Yes, the House is back in session, with the Senate returning next week, and sure, there is a legislative agenda worth watching, but the action in Washington this year is expected to emanate from the White House, not the Capitol building.

That will begin with highly anticipated executive action on gun control, one of several issues on which President Barack Obama has despaired of seeing legislative success. With his time in office running short, Obama is expected to try to do what he can through executive orders and regulation.

But even the president will begin to fade into the background, as election-year action intensifies.

Republicans desperately hope to not only win the White House back, but to also retain their majority in the Senate. With the House virtually assured of staying in GOP control, that would give the party the trinity of power—even though a slim Senate majority would still make legislating difficult.

Democrats are equally interested in seizing just enough seats in the Senate to regain the majority there.

The stakes in the Senate are especially high in New England, where 10 of 12 Senators are currently in the minority—and would very much like to regain control of the floor agenda and committee chairmanships.

And the area’s predominantly Democratic House members know that their ability to work across the aisle—efforts I’ve reported here throughout 2015—are less likely if Republicans feel they can go it alone on their own agenda.

But the selection of the next president, which has already driven unusually high interest judging by debate audiences and other measures, will very soon shift into overdrive.

With the Iowa caucuses coming on February 1, and the New Hampshire primary eight days later, presidential nominating politics will soon eclipse everything.

Many expect Hillary Clinton to effectively lock up the Democratic nomination with the March 1 “SEC primary”—a day which will also see Massachusetts and Vermont vote. But the crowded Republican field could fight it out well into the Spring, to Connecticut and Rhode Island’s primaries on April 26, and beyond.

That barely provides a breather before the parties’ national conventions, which have been scheduled particularly early: the Republicans, in Cleveland, the third week of July, and the Democrats on the following week, in Philadelphia.

That, of course, sets off the general election campaign—not only for president, but for Congress.

In the House of Representatives, the pressure of November is relatively light. Democrats would need to gain 30 seats to retake the majority they lost in 2010, and nobody I speak with on the Hill thinks that kind of landslide is on the table.

That statement does require one caveat, however. If Donald Trump wins the Republican nomination for president, and continues to campaign in the fall with his trademark eagerness to offend, Republicans up and down the ballot could suffer from the fallout.

But, barring that scenario, the Republicans leading the House will spend the year seeking a rather low-profile balance. On the one hand, the party’s conservative members want to demagogue on hot-button issues, many of which were back-pocketed in 2015. But some of those issues could embroil and imperil not only Republican candidates in tough House races, but also the presidential and Senate candidates whose victories are needed for Republicans to have full control beginning in 2017. So, new Speaker Paul Ryan wants to steer a lower-profile course.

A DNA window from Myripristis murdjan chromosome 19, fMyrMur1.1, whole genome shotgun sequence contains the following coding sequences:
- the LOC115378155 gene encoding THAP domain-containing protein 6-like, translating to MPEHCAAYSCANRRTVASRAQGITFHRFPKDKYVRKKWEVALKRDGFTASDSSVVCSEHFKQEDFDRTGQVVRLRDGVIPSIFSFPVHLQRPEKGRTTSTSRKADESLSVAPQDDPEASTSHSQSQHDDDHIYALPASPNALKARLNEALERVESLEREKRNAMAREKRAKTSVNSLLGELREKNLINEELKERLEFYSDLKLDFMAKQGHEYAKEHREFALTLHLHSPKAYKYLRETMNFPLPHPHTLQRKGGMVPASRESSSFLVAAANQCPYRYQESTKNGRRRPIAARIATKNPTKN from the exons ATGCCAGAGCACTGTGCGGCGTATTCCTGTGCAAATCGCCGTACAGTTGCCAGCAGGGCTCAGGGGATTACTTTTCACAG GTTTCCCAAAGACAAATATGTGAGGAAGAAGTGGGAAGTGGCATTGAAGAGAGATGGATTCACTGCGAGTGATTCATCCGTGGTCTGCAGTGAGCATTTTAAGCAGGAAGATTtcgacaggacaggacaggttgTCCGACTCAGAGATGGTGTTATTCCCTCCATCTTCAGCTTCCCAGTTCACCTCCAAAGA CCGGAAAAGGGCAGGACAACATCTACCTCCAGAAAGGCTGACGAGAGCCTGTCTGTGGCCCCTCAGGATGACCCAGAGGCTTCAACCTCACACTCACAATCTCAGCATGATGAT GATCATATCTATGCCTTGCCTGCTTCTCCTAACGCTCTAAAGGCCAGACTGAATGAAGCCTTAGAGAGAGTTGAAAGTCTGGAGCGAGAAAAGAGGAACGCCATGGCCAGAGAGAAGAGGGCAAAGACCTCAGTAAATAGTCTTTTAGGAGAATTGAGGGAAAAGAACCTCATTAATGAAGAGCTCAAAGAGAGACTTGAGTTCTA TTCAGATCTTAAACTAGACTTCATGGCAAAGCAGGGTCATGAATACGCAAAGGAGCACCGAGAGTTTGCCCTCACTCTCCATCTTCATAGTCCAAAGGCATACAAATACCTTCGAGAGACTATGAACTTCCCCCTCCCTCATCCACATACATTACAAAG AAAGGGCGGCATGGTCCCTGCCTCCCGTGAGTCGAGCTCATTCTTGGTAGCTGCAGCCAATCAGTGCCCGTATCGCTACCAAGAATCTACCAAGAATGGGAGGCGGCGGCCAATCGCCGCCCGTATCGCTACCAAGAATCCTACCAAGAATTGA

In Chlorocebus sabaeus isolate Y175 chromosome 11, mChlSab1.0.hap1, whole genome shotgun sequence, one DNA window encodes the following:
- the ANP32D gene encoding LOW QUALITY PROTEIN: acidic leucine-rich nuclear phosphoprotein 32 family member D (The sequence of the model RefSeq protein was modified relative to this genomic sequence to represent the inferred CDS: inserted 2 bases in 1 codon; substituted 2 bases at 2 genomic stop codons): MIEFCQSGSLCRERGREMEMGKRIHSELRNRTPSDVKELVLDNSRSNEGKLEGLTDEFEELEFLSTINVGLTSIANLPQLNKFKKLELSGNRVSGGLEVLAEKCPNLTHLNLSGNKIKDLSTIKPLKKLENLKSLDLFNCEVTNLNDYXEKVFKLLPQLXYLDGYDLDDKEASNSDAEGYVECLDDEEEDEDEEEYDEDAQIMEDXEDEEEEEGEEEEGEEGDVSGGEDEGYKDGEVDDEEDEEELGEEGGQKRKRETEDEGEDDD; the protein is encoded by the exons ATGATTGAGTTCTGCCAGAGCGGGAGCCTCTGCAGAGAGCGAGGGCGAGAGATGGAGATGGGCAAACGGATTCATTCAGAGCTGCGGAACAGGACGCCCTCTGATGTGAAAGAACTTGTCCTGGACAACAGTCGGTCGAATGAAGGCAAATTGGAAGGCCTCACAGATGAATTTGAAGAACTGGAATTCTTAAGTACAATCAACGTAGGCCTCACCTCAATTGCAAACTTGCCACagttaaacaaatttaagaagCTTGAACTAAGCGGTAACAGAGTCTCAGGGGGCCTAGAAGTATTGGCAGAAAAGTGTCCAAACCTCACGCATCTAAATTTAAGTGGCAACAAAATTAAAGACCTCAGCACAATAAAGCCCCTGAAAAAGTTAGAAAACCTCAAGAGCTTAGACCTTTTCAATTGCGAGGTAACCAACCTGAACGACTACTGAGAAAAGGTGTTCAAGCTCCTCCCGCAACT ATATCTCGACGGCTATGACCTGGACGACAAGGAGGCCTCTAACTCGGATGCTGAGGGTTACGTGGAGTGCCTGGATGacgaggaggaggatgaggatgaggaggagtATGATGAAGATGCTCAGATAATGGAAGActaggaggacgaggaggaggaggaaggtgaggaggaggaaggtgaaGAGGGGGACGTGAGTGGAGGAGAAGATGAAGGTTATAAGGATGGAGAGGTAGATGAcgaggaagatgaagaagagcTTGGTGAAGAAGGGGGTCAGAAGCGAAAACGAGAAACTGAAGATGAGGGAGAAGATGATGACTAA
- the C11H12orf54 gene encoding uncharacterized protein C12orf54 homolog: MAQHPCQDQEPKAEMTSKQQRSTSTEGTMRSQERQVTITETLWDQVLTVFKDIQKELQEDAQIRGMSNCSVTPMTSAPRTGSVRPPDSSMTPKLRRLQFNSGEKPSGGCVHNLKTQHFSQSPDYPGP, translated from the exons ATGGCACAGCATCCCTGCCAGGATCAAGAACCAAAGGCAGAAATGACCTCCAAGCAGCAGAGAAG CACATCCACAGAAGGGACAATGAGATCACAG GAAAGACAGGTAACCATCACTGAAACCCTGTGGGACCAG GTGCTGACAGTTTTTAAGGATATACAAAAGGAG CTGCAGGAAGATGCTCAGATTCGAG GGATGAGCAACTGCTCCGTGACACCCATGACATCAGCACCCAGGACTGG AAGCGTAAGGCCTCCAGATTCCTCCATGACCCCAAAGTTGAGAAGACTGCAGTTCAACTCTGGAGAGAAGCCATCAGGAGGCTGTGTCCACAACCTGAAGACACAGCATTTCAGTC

The House will also take “the longest summer recess in at least three decades,” according to Roll Call—52 days off.

There are indications that Ryan might seek yet another doomed Obamacare repeal effort, but this time with a more comprehensive replacement health care insurance scheme included.

And you’re likely to see a number of congressional hearings seeking to criticize anything and everything done by President Obama. A big focus of those will be foreign policy, including the war with ISIS and the nuclear deal with Iran.

Also watch for hearings on Obama’s gun control actions, trade negotiations, and of course the international climate change agreement negotiated last month in Paris.

Over in the Senate, where Republicans currently hold a 54-46 majority, there is little pretense about where the focus will be in 2016.

GOP Majority Leader Mitch McConnell told the Wall Street Journal in December that “what we decide to allocate floor time to in the Senate, to be quite candid with you, is going to be to some extent … dictated by concerns I have about places like New Hampshire and Pennsylvania and Ohio and Wisconsin and Illinois.”

Those five states—all of which are relatively likely to vote for the Democrat for president—are the ones Democrats hope to win, to gain the 51 seat majority.

The intensity of those races is already becoming clear in the Granite State. Despite the usual quadrennial focus on presidential politics—at least eight candidates are in the state this week, plus former President Bill Clinton—both incumbent Republican Sen. Kelly Ayotte and her Democratic challenger, current Gov. Maggie Hassan, reportedly raised more than $2 million in the final three months of 2015.

McConnell doesn’t want to hurt the chances of Ayotte, or Pennsylvania’s Pat Toomey, Ohio’s Rob Portman, Wisconsin’s Ron Johnson, or Illinois’s Ron Kirk. All five incumbents are in states that also have a Democratic senator, so winning over the middle ground will be crucial to all of them.

That means bringing to the floor legislation that he thinks might help them, but also keeping far away from the floor anything that puts them in an awkward voting position.

And that’s likely to define much of Washington in general in 2016: playing up the partisan issues each party believes helps themselves, while running away from anything too controversial. That’s not much of a recipe for compromise and action.